As citizens of America’s oldest ally were waving their tricolours and celebrating the storming of the symbolic (but largely empty) Bastille prison and the beginning of the French Revolution (have any of you ever actually read the words to La Marseillaise? It’s stirring, but my goodness is it violent), those of us living in Washington and environs were melting, as the region’s temperatures climbed to rival those of the surface of the sun. But despite the 10,000 degree heat (okay, maybe not exactly the surface of the sun) we here at Bloomberg BNA have kept our eyes on the courts to keep you up to date. Thank goodness for air conditioning—probably the best thing ever to happen because of malaria.
Rowan on the (South Yadkin) River: The Fourth Circuit held last week (subscription required) that Rowan County, N.C.’s practice of (exclusively Christian) legislator-led prayer before county board meeting violates the establishment clause of the U.S. Constitution. But big wheel keep on turnin’: A similar case in the Sixth Circuit may yet come out the other way, setting up yet another blockbuster for the upcoming Supreme Court term. Proud Mary, keep on burnin’!
Paging Lisa Loeb: The Court Reporter can remember when “Stay” was ubiquitous, and to be entirely honest could probably sing the whole thing from memory, not that you’d want to hear it. But this kind of stay—when the Supreme Court steps in to halt the decision of a lower court while a different lower court reviews the decision—is far less common.
Inflate-Gate: Airbags are supposed to protect you in a car crash, and Takata’s have been doing…rather a poor job of it even when not on the road. So poor, in fact, that some are concerned that the $125 million set aside in the company’s bankruptcy to pay personal injury and wrongful death claims may not cut it (subscription required).
How Do I Get You a Loan?: In A Chipmunk Christmas, Alvin desperately needs money to buy a golden echo harmonica as a gift for the sick boy next door. In a fevered dream he finds himself at some weird bank/heaven hybrid thing (it has been a long time since the Court Reporter has seen this film) where Alvin informs the doorman (there’s a doorman) that he needs a loan. “Well of course you’re alone,” the doorman says, “there’s nobody with you!” Which is how you will be at parties when you talk about REPAYE, PAYE, IBR, ICR and all the other forms of income-based student loan repayment that may or may not keep individuals out of bankruptcy, and the increasing role that bankruptcy courts seem to be taking on in what could be a major U.S. economic crisis.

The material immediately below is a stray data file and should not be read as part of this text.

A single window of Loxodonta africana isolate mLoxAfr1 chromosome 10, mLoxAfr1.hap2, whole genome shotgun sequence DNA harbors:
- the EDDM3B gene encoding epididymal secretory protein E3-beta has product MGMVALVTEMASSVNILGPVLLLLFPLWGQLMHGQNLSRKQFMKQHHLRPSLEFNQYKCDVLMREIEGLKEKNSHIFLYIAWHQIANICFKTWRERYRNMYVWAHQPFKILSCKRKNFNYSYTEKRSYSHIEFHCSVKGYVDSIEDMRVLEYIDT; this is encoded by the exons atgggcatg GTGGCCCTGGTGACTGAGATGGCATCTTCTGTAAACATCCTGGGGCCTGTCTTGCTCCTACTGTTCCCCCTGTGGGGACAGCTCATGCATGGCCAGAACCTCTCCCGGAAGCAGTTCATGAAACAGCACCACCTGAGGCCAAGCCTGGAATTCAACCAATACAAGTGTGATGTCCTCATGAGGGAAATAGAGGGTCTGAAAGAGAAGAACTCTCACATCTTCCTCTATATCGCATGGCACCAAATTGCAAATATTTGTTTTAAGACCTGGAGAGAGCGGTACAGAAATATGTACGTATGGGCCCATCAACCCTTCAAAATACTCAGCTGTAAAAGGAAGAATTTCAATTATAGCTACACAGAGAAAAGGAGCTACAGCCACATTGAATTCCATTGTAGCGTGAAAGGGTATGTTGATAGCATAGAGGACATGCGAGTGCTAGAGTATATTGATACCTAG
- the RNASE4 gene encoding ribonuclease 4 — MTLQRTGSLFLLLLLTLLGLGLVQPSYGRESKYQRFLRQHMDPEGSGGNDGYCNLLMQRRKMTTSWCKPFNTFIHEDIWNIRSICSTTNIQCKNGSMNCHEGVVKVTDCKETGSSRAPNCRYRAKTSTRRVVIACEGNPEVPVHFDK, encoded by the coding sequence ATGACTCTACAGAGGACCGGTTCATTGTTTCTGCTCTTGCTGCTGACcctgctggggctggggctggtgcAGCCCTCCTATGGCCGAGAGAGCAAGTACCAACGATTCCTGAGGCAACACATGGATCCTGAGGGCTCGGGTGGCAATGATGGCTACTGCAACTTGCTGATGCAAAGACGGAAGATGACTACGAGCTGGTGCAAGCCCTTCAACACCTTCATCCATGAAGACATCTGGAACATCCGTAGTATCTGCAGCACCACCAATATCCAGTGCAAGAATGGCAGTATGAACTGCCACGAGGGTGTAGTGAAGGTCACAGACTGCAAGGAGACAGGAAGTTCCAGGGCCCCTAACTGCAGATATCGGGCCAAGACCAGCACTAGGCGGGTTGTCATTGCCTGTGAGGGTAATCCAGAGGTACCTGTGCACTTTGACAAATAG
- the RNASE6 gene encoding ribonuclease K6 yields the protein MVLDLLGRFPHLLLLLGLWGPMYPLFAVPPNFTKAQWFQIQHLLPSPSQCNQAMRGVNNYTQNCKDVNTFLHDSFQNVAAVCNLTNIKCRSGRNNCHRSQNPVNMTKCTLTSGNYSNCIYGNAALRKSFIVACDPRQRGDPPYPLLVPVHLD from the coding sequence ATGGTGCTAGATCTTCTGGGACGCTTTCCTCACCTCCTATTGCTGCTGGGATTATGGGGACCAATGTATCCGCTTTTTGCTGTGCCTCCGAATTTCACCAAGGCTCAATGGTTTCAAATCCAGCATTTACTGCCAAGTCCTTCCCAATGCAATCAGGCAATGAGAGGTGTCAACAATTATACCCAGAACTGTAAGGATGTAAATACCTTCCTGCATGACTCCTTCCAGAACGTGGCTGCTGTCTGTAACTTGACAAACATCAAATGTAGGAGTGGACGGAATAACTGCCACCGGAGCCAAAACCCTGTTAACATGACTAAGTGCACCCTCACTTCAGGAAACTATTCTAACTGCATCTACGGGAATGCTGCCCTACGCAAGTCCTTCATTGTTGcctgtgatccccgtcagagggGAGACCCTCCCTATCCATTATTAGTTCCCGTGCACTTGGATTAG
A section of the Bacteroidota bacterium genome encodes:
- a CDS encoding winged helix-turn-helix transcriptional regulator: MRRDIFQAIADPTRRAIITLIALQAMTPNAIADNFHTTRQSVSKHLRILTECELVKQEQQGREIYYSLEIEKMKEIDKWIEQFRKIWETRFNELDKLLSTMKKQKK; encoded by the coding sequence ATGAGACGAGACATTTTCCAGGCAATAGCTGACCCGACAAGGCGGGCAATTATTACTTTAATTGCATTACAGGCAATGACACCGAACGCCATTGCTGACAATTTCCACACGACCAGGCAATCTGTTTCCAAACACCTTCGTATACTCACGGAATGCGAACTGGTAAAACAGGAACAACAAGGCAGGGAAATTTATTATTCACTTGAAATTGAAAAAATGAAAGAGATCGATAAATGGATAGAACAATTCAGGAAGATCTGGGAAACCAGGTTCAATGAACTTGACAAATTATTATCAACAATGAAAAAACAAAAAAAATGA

Hit Piece: A recent Washington state Supreme Court decision could have a big impact…wait, no…is on a collision course…ugh, no…dealt a blow to…OK, FORGET IT! The opinion is a significant development in the world of concussion litigation. As the Court Reporter told you last week, the state’s high court ruled that a high school football coach may be liable for a player’s death where the coach allegedly failed to comply with a state concussion protocol. The question is, where do we go from here? “I wouldn’t be surprised to see this issue arise in other states that may follow this decision,” one expert told Bloomberg BNA. “I think most courts would find it persuasive.” Some states may even consider legislation to insulate coaches from potential liability when they fail to follow concussion protocols.
And Now…Something Truly Big: In The Who’s Tommy*, the Pinball Wizard’s wicked uncle Ernie takes a picture of Tommy’s “miraculous recovery” when he ceases to be deaf, dumb, and blind. He attempts to sell the picture to a reporter, telling him: “What you’ve stumbled upon here, my son, could be ginormous.” The First Circuit’s Judge O. Rogeriee Thompson bears very little in common with Tommy’s (truly wicked) uncle Ernie, but she did use the same portmanteau—ginormous—in her July 13 opinion in Eldridge v. Gordon Bros. Grp., LLC. According to Bloomberg BNA research (that is, the Court Reporter ran a keyword search), she is the only judge to have chosen the word for an opinion. (Magistrate Judge Charles S. Miller Jr. used the word in his 2012 opinion in Rümmer v. North Dakota, but he was quoting the allegations of the plaintiff.) Sensational!
* The Court Reporter is referring to the stage show, notwithstanding the links to the movie version. Some videos are just easier to come by.
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